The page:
I am writing in response to the article that appeared in last Thursday’s Republican titled, “Energy ‘toll road’ could go through Bureau, Henry counties.”
I am leery of companies with names like Clean Line Energy Partners which seem concocted by a public relations firm in a Michael Moore movie. I am doubly leery of a company that stages its only meeting in the county from 11 a.m. until 1 p.m. on a workday.
Therefore, my interest engaged, I asked a researcher who works with me to pull together what he could on direct-current transmission and Clean Line Energy Partners, and thanks to an introduction from a client, I then talked with the recently retired CEO of a major electrical transmission company.
After taking some teasing from the retired CEO about NIMBY—not in my backyard— I heard about the lack of national energy policy, and the difficulties of integrating wind power and direct-current transmission in particular into the power grid. Yet I gained some context for what I had read, and my being leery moved to skepticism to opposition to the project. To the point that I will do all that I can with regulators and legislators to resist the project in Bureau County and to foster public opposition.
First, transmission towers are unsightly and dangerous, making it difficult to sell homes within a several mile swath on the transmission lines and will reduce home values. This could very well be fatal for towns like Manlius, Kasbeer, Ohio and LaMoille. The county might benefit from the tax revenues and farmers from the leases, but hundreds of families would bear a terrible price and county’s property tax base would certainly erode.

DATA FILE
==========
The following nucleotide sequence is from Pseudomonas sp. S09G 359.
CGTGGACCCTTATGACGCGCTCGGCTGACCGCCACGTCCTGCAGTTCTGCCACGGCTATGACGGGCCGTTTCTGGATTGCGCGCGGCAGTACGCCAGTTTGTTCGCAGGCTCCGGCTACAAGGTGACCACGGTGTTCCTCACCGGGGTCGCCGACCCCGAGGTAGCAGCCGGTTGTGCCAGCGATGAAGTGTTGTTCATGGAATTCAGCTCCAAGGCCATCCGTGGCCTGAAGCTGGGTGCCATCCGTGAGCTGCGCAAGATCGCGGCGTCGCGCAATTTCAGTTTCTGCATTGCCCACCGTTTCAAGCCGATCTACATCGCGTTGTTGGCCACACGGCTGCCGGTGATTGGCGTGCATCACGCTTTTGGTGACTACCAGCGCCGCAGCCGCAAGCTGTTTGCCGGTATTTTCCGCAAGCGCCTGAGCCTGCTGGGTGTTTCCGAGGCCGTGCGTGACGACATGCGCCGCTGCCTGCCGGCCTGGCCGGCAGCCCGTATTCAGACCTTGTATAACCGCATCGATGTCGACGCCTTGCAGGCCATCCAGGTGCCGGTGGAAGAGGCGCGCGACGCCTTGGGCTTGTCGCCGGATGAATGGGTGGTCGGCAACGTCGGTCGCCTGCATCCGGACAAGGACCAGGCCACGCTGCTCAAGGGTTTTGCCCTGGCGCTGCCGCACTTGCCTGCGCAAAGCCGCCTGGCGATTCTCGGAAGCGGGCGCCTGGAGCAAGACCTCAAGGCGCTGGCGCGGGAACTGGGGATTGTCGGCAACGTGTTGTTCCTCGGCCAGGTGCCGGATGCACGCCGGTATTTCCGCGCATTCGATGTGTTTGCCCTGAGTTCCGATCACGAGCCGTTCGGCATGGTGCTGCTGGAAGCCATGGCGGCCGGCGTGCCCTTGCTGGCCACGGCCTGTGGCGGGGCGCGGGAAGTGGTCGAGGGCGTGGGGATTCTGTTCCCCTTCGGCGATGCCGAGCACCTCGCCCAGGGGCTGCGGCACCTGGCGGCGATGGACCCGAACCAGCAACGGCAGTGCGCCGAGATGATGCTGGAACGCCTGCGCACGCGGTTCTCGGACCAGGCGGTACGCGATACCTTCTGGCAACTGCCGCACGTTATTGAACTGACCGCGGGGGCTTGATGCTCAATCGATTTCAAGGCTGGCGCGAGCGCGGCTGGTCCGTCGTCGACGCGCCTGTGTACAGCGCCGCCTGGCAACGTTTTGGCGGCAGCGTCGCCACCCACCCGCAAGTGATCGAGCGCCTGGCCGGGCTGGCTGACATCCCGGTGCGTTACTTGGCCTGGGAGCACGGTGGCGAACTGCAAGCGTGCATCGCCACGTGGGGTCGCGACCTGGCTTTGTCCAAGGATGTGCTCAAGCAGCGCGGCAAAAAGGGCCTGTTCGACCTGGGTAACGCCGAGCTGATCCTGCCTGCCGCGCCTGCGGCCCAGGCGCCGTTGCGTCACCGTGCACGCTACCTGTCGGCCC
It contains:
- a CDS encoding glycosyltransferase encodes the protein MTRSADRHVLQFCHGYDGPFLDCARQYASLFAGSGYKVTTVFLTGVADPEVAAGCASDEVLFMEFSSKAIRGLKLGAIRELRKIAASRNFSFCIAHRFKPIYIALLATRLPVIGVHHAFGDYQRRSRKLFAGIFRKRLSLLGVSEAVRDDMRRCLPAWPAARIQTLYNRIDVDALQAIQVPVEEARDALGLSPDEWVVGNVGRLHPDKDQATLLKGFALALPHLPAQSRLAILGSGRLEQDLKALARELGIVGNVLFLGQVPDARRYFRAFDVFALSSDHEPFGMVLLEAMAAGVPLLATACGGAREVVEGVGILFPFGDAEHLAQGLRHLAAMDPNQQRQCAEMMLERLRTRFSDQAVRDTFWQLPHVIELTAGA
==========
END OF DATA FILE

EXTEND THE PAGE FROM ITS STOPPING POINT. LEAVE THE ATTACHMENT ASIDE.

Second, transmission lines generate coronas in winds that generate toxic compounds such as nitrogen oxide and ozone, and create the potential for making people sick.
Studies by the World Health Organization and the National Institute of Health have found statistical correlation between disease and living near high-voltage power lines, particularly childhood leukemia.
Third, I have come to doubt the project can be prudently capitalized.
Investors in Clean Line Energy Partners include the Zilkha family from Houston and Ziff Brothers Investments, a venture capital fund in New York who are wealthy, but not by the standards of utilities.
The Rock Island Clean Line will cost between $1.7 and $2 billion by its own estimates and will require significant debt in the form of junk bonds. In contrast, utilities have traditionally been well capitalized with high debt ratings. Chicago-based Exelon, for example has an enterprise value of $41 billion before its acquisition of Constellation Energy and an investment-grade credit rating.
If anything goes wrong – and things do go wrong and things do change – the spark spread shifts or Congress eliminates subsidies for wind power, The Rock Island Clean Line may not have staying power because of the high debt that will be incurred.
As you enter the county on Interstate 80, a billboard hails our “exceptional quality of life.” Let us not allow a project that could destroy that quality of life. We need development to be certain, but let us look to projects that develop the infrastructure of the county to our benefit, not to our detriment.
Gregory T. Carrott
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